“My biggest concern is how it’s going to impact the day to day operations,” said Alvin Wilbanks, the superintendent of Gwinnett County schools in Georgia.
Meanwhile, Tony Evers, Wisconsin’s state superintendent, also expressed concern that the regulations required that state and local funds at Title I schools provide “basic educational services.” What exactly did that mean, Evers asked, particularly in states and districts without legal definitions of basic education?
“There’s just so much we’ve embedded in terms of supplementing the classrooms,” said Lynn Goss, a paraprofessional in the Menomonie district in Wisconsin. “How do you figure out what you can take away and keep it basic?”
Upholding the Intent of Title I
First, addressing the argument that the regulation inappropriately forced equalized per-pupil spending between schools, Ary Amerikaner, a deputy assistant secretary at the department, said the regulation didn’t demand equalized spending because it only referred to the “average” of per-pupil spending in non-Title I schools, not exactly equal spending.
Amerikaner also said it was the Education Department’s understanding that it would not necessarily require huge funding transfers between schools in many situations in order for districts to be in compliance with the proposal. Districts could take various approaches to meet the proposed regulatory language.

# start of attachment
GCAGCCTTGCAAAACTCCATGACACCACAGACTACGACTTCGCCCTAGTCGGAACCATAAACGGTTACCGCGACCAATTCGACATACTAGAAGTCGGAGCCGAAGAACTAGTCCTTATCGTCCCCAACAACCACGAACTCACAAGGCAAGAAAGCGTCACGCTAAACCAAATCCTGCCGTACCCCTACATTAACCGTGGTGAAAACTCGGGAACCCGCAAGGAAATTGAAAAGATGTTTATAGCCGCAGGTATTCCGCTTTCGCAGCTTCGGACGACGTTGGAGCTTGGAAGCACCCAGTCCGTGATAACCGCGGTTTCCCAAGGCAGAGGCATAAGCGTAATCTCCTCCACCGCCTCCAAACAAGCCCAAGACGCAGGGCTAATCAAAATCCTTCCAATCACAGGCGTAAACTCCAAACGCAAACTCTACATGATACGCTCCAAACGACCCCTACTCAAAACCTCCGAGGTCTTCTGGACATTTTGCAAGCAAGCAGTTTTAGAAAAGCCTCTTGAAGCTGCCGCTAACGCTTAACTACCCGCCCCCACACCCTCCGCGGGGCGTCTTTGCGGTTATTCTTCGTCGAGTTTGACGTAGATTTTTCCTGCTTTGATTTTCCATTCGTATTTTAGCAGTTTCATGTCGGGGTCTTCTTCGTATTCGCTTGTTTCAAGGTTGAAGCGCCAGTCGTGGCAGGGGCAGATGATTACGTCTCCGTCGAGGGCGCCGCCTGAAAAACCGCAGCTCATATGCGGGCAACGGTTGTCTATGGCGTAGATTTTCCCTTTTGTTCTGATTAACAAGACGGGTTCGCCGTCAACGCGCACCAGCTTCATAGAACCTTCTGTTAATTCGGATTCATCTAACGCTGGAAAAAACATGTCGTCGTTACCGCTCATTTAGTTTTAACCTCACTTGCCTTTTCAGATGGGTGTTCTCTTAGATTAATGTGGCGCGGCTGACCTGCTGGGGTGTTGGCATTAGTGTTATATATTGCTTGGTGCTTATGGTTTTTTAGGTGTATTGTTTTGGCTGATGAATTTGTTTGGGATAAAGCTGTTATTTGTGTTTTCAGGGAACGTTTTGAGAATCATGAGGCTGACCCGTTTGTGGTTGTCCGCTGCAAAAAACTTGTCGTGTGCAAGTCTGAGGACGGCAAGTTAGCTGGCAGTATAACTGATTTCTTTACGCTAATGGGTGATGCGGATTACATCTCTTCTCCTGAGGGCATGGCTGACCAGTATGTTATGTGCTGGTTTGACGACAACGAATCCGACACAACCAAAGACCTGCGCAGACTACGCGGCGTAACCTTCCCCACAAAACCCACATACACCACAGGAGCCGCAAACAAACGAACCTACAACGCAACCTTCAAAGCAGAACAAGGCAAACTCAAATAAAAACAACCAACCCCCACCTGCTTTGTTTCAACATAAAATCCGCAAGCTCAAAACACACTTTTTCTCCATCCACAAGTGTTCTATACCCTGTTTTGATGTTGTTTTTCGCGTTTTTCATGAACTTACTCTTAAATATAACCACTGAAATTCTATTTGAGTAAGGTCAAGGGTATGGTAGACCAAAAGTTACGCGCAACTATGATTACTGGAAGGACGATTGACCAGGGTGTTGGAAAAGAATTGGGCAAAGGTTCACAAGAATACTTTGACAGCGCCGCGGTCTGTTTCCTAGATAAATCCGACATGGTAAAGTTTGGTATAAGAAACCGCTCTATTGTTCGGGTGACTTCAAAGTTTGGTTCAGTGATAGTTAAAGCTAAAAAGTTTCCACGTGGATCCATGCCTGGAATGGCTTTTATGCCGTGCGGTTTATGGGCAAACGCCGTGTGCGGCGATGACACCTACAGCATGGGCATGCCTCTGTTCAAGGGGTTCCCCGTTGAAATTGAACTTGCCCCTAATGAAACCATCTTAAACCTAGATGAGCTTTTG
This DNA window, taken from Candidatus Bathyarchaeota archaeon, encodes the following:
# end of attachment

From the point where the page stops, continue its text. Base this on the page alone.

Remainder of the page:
One of the more vigorous defenders of per-pupil expenditure regulation proposed was Liz King, the director of education policy at the Leadership Conference on Civil and Human Rights. She said that the only way districts would be violating the per-pupil equity rule between Title I and non-Title I schools is if they were, in fact, using Title I money to supplant state and local funds and not supplement those funds, and therefore violating ESSA.
“The only flexibility that is not allowed that you can’t spend less in Title I schools,” King said.
King also noted that there’s a new reporting requirement in ESSA in which districts and schools must publish per-pupil spending, including personnel and non-personnel costs. The issue of teacher salaries as it relates to supplement-not-supplant has been a contentious issue for a long time— this blog item I wrote last week on teacher-pay equity as a policy and political issue gets into some of that background.
And Janel George, the senior education policy counsel at the NAACP Legal Defense Fund, made a similar argument that the regulation did not ask districts to do anything that they were essentially not required to do under supplement-not-supplant.
“I see what it should result in, which is how we should measure compliance,” George said.
At one point, the committee considered a proposal to strike the language concerning “basic educational” programs and per-pupil spending between Title I and non-Title I schools from the proposed regulations and put it into regulatory guidance instead. But the proposal was rejected.